Taking action against poverty


(Posted June 4, 2015)

By Kristy Zurbrick, Madison Editor

Reducing poverty and improving quality of life is the name of the game for the Community Action Organization

In an annual report to the Madison County commissioners, Rochelle Twining, CAO executive director, stated that the agency served 1,273 households in 2014.

Much of the assistance went toward utility costs for electricity, gas, coal, wood and corn pellets. The agency also provided minor emergency home repairs and weatherization for 57 units. Seventy-eight percent of the individuals who received weatherization were senior citizens.

New programs also thrived in 2014.

“For those of us who have worked in this field for the last 20 years, the face of poverty has changed dramatically,” Twining said. “Seventy-five percent of the people we serve work but not at a wage that always lets them meet their needs. There’s also more episodic poverty, where people experience a crisis and go in and out of poverty.”

In response, CAO created a family development program that focuses on goals for positive improvement. The program helps people work toward anything from getting a driver’s license to getting their GED.

“We have 132 families now enrolled in Madison County. It’s been wildly successful,” Twining said. “It’s a voluntary program, which means it’s not tied to getting any benefit. So, we try to offer incentives to participate, like family fun recreation.”

Financial literacy is another CAO service. Clients who go through individual economic development classes receive $2 for every $1 they save toward expenses like a computer, higher education, or a down payment on a house.

Additionally, CAO’s Volunteers in Tax Assistance (VITA) prepare tax returns at no charge, saving clients an average $125. Three years ago, volunteers completed 30 returns. Last year, they completed 85.

One of the biggest needs in Madison County is affordable housing, Twining continued. Recent progress on that front includes rehabilitation of the London Area Apartments and the start of a community garden there with help from the Madison County Master Gardeners. CAO also has applied for funding to rehabilitate the Devonshire Apartments.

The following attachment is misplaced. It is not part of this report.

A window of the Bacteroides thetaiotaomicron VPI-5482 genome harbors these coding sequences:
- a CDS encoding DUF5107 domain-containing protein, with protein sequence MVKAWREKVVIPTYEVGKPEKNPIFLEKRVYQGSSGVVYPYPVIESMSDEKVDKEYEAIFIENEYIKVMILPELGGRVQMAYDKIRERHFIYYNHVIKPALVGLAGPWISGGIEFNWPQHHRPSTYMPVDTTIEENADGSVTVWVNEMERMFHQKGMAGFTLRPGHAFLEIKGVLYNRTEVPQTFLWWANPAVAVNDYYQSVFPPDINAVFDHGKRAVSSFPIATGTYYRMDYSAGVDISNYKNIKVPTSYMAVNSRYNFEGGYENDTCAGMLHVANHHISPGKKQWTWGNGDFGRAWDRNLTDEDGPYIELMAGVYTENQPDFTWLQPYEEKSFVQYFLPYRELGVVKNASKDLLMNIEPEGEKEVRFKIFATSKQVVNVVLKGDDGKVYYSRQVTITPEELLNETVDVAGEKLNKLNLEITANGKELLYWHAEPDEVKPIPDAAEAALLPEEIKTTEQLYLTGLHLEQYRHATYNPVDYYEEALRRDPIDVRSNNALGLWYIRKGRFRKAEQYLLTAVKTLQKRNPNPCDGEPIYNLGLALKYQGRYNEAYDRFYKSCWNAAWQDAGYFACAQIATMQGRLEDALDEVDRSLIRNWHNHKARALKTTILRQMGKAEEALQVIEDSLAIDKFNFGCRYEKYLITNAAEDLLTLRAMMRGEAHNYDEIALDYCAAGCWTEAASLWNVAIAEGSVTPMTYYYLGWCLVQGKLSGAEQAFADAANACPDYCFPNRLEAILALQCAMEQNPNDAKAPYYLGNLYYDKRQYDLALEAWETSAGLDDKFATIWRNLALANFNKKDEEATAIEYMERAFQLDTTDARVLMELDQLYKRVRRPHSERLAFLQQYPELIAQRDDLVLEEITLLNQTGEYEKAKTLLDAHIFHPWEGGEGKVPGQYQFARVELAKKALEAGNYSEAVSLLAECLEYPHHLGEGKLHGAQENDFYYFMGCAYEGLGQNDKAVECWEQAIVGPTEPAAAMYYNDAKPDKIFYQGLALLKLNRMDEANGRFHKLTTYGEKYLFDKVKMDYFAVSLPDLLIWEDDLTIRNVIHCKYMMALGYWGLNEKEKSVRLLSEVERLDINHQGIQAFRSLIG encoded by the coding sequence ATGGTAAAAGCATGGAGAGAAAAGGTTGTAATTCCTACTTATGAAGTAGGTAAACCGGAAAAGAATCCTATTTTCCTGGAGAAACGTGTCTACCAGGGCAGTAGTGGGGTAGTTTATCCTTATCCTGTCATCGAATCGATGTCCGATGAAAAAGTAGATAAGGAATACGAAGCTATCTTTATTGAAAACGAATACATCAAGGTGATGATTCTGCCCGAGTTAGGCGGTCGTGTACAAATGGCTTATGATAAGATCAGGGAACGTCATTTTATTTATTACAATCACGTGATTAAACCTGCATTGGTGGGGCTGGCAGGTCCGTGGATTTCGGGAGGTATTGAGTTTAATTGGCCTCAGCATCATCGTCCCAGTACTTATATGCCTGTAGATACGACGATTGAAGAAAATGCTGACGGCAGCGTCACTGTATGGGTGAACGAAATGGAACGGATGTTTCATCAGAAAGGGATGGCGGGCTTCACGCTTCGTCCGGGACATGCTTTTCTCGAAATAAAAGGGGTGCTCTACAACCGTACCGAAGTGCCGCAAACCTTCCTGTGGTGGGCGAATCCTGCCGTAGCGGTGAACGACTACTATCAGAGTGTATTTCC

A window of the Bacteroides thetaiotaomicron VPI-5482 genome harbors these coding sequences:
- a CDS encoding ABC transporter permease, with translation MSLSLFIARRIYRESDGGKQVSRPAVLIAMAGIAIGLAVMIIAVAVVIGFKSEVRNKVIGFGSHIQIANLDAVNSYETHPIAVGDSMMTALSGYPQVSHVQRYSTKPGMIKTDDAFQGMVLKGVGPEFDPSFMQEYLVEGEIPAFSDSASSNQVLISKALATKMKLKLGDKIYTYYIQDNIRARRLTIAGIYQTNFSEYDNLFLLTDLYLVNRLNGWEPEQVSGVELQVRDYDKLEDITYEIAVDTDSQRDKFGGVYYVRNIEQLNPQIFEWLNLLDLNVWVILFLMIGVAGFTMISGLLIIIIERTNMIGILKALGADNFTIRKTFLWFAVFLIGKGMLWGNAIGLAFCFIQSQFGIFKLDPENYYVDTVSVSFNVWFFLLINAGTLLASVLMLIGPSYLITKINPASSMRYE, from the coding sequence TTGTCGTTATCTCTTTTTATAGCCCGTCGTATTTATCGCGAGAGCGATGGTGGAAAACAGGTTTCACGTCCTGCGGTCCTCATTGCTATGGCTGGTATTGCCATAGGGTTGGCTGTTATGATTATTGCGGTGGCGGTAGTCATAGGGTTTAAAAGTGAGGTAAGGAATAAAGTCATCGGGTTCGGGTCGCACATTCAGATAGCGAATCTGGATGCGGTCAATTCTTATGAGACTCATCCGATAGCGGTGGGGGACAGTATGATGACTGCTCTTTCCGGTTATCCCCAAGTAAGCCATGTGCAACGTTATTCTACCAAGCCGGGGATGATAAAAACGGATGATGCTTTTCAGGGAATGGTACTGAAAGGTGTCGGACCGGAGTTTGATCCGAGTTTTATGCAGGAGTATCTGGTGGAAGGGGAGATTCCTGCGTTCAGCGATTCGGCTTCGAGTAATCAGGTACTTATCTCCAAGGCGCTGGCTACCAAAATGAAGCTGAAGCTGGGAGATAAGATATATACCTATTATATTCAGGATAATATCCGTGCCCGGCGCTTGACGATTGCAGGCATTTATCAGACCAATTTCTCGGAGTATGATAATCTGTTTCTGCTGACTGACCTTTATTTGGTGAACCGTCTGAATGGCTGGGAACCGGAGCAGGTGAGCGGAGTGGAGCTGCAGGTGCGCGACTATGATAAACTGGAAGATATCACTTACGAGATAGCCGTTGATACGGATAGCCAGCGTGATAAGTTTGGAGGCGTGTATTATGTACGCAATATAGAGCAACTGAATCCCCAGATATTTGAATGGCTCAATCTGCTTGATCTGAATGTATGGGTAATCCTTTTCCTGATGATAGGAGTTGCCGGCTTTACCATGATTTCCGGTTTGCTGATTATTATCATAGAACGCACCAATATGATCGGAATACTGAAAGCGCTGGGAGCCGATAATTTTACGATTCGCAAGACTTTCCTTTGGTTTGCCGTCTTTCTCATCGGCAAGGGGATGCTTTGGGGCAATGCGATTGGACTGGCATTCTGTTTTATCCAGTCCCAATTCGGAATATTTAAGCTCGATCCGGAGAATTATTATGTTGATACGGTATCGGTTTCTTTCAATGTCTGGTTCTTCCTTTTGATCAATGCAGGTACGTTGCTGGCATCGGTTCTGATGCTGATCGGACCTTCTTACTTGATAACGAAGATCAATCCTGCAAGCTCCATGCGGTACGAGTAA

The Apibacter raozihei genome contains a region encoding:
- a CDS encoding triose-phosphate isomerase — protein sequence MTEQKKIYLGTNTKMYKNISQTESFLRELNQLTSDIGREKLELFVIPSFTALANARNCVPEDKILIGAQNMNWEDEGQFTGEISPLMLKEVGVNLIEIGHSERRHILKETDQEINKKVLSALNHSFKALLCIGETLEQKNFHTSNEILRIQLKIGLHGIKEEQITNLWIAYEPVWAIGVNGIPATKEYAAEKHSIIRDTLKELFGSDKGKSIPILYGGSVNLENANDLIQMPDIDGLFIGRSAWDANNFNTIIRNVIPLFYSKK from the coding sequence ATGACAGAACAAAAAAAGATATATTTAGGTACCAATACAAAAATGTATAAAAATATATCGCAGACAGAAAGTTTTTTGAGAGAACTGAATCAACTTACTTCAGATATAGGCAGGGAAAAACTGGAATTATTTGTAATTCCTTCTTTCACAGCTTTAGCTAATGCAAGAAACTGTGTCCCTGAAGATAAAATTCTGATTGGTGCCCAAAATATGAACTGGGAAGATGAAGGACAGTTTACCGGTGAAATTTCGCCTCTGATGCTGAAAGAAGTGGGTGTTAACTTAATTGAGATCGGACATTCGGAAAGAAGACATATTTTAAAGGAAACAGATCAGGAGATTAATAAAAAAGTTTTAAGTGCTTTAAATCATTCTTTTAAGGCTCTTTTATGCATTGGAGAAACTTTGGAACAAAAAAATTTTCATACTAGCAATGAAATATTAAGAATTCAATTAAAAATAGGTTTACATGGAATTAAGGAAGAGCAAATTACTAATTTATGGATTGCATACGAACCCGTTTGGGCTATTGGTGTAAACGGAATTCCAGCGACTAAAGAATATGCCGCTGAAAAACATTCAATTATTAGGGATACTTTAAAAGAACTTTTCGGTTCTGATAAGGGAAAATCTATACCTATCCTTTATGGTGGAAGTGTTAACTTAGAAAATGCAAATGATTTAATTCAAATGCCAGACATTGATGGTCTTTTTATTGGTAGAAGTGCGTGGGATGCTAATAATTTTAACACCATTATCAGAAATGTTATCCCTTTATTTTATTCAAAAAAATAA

Other CAO programs help clients acquire basic computer skills, assist with sewer tap-in fees, and work in tandem with the Madison County Sheriff’s Office to provide emergency food and shelter.

This past year, CAO took on a leadership role in connecting victims of domestic violence with needed services. The agency also opened a homeless shelter on Route 38. Since September, the shelter has served several families, providing them with a place to say for three to four weeks before they find housing of their own.

“That was very much a need in this community for a very long time,” Twining said.

“I think Community Action offers many services people don’t realize,” said David Dhume, a county commissioner and member of the CAO board. “I’m really impressed with the growth of Community Action. It is a very stable organization.”

The services CAO provides are based on the specific needs of the communities served as determined through a needs assessment.

For more information about those services, call (740) 852-3511 or 1-800-858-4452. The local Community Action Organization serves Delaware, Madison, Union, Champaign, Logan and Shelby counties.


Snapshot of Poverty in Madison County

Population: 43,277

Total families: 10,443

Poverty rate: 12.5 percent

Families in poverty: 797

Unemployment: 6.8 percent

Average annual wage: $39,608

Self-sufficiency wage: $8.65 per hour

Households receiving home energy assistance: 9.7 percent

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